Stairs, Handrails & Guardrails
The following are requirements for stairs, handrails, and guardrails in the City of Hopkins. Because circular and spiral stairs are rarely used in residential construction, those types of stairs are not covered. If you are contemplating the use of one of those stair designs, please contact the Inspections Department.
The State of Minnesota has updated the building code effective January 24, 2015. We are in the process of reviewing our website to make sure everything is up to code, but you should always review the State of MN Building Code before beginning any project.
The following spatial requirements apply to stairs:
- Minimum width above the handrail height is 36 inches.
- Handrails may project not more than 4 ½ inches from the side of the stair.
- The minimum clear width from the handrail height to the treads is 31 ½ inches for stairs with rails on one side and 27 inches for stairs with rails on both sides.
How to measure stair headroom
Riser height and tread depth
- A minimum of 6 feet, 8 inches of headroom is required measured vertically from the nosing of the treads. 6 feet, 8 inches of headroom is required at all landings.
- The maximum riser height in any stair may not exceed 7 3/4 inches measured from the top of one tread to the top of any adjacent tread.
- The minimum tread depth shall be 10 inches measured from the nosing of one tread to the nosing of any adjacent tread.
- The greatest tread or riser dimension shall not exceed the smallest tread or riser dimension by more than 3/8 inch.
- Open risers are not permitted when the total rise of the stair exceeds 30 inches unless the open space is such that a 4-inch diameter sphere will not pass through.
- For winder stairs, the width of the tread must be at least 9 inches at a point 12 inches from the side where the treads are narrowest. The minimum width of any tread may not be less than 6 inches. A continuous handrail is required on the side of the stair where the treads are narrowest.
- When the underside of stairs is enclosed with walls and a door, the walls, ceilings, and under side of the stair must be covered with ½ inch gypsum board.
Stairs must be designed for a 40 pound per square foot uniformly distributed live load. Treads must be designed for the uniformly distributed live load or a 300-pound concentrated load acting over an area of 4 square inches, whichever produces the greatest stresses.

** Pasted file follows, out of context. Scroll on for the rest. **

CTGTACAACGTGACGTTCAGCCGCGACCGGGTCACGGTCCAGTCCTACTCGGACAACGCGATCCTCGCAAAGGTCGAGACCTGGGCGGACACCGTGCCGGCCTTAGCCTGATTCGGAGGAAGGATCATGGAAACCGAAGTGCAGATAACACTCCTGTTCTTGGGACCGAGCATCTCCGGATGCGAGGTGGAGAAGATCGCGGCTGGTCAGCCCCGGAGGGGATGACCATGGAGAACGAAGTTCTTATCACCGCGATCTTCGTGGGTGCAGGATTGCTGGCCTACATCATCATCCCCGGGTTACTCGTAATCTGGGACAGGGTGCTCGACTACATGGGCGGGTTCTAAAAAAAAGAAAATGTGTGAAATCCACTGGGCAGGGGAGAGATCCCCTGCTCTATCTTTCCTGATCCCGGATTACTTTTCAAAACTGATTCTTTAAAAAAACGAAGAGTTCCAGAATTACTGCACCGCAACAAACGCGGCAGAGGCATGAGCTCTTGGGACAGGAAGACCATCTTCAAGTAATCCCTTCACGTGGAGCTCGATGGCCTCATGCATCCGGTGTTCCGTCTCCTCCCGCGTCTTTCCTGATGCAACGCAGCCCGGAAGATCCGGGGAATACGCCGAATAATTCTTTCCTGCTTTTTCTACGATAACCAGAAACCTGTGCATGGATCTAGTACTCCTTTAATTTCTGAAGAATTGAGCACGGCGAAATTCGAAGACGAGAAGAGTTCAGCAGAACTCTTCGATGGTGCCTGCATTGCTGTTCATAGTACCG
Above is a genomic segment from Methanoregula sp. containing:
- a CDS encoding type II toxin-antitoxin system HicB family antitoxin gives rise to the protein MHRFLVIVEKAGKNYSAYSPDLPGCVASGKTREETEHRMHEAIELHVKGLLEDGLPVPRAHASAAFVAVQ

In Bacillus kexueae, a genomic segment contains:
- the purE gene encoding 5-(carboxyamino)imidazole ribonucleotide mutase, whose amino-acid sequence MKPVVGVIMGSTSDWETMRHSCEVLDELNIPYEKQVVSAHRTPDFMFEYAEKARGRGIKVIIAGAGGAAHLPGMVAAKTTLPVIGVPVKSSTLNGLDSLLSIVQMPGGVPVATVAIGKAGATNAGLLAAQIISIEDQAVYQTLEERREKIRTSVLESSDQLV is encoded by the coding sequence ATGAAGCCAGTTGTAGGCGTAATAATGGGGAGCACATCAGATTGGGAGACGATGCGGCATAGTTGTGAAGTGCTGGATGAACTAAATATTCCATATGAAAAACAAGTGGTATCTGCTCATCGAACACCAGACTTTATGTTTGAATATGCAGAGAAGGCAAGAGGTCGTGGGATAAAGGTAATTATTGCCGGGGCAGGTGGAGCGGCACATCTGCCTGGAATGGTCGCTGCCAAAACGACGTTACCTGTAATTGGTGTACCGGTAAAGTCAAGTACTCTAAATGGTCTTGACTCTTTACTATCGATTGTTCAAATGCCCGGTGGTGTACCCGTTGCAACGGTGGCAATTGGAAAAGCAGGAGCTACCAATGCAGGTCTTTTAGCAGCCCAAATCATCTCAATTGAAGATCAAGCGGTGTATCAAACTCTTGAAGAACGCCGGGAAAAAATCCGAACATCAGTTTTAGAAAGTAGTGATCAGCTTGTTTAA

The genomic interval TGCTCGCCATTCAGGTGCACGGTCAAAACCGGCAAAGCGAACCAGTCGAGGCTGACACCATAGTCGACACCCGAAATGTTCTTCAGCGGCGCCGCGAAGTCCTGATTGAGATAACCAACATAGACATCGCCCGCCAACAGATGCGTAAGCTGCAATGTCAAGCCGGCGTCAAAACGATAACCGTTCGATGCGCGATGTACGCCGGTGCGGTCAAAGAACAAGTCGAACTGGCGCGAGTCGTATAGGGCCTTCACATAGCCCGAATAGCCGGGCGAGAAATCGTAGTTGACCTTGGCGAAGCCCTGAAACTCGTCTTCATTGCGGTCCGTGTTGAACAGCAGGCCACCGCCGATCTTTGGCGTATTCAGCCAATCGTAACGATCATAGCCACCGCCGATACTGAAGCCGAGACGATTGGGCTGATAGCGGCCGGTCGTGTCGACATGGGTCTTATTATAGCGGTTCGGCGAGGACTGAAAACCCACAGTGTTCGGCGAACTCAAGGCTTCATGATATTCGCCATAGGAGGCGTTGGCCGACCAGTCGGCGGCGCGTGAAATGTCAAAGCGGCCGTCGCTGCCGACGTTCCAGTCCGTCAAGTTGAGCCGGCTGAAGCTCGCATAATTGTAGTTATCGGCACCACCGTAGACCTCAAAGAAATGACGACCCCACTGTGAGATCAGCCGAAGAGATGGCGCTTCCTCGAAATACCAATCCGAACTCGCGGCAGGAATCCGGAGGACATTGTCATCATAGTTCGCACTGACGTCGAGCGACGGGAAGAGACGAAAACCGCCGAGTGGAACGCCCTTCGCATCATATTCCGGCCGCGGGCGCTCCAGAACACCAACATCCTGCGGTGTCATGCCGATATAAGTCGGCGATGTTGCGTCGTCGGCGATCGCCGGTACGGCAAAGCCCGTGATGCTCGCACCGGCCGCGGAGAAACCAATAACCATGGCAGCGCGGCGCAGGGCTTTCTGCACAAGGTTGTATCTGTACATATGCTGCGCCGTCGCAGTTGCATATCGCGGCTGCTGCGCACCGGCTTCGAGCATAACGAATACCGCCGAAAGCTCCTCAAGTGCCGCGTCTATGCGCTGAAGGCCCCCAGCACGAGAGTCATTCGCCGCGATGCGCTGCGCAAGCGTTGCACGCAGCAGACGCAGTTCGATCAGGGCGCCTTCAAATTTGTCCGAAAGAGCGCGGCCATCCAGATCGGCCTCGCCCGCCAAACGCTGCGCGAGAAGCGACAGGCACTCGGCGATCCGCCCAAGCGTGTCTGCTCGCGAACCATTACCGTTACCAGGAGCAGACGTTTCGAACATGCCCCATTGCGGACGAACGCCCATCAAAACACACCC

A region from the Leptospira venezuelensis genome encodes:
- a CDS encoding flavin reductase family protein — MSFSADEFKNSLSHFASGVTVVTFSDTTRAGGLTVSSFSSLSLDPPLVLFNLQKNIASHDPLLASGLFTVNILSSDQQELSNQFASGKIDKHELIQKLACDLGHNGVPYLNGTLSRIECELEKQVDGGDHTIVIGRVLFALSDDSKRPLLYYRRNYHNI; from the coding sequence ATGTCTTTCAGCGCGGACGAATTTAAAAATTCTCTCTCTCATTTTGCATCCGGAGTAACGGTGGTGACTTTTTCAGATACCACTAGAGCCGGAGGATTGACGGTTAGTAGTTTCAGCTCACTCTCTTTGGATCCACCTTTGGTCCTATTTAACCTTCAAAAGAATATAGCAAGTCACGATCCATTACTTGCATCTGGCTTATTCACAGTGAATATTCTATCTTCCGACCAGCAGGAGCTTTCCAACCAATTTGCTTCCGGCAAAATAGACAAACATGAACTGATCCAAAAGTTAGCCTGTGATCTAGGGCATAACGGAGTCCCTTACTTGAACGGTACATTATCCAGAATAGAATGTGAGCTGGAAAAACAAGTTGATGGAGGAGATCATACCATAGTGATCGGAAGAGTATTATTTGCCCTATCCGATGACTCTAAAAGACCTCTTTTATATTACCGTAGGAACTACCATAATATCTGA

Handrails are required on at least one side of all stairs with four or more risers.
- Handrails must be mounted between 34 and 38 inches above the nosing of the stair treads.
- Handrails must extend from a point directly above the bottom riser to a point directly above the top riser.
- Handrails must be continuous for the entire length of a flight of stairs.
- The ends of handrails must be returned to the wall or terminate in a newel post.
- Handrails adjacent to a wall must have a space of not less than 1 ½ inches between the handrail and the wall.
- Handrails must be designed to support a 200 lb load applied in any direction at any point along the top of the rail.
- Handrails must meet the following grip size requirements:
- The handrail must have a circular cross section of 1¼ inches to 25/8 inches.
- Other handrail shapes that provide an equivalent grasping surface are permissible.
- Edges of handrails shall have a minimum radius of 1/8 inch.
- The use of a 2X4 or other dimension lumber placed either on edge or flat is not an acceptable handrail.
Acceptable handrail details (Note: Other shapes may be acceptable if they provide an equivalent gripping surface)
Guards are required for any porch, balcony, deck, or other raised floor surface that is located more than 30 inches above the floor or grade below. Guards at these locations must be not less than 36 inches in height.
Guards are required on the open side(s) of stairs with a total rise of more than 30 inches above the floor or grade below. Guards on stairs must be not less than 34 inches high measured from the nosing of the treads.
All guards must:
- have intermediate rails or a decorative pattern such that a 4-inch diameter sphere will not pass though. The triangular space formed by the bottom or a guard, a stair riser, and stair tread may be such that a 6-inch diameter sphere will not pass through.
- be designed to support a 200 lb load applied in any direction at any point along the top of the guard.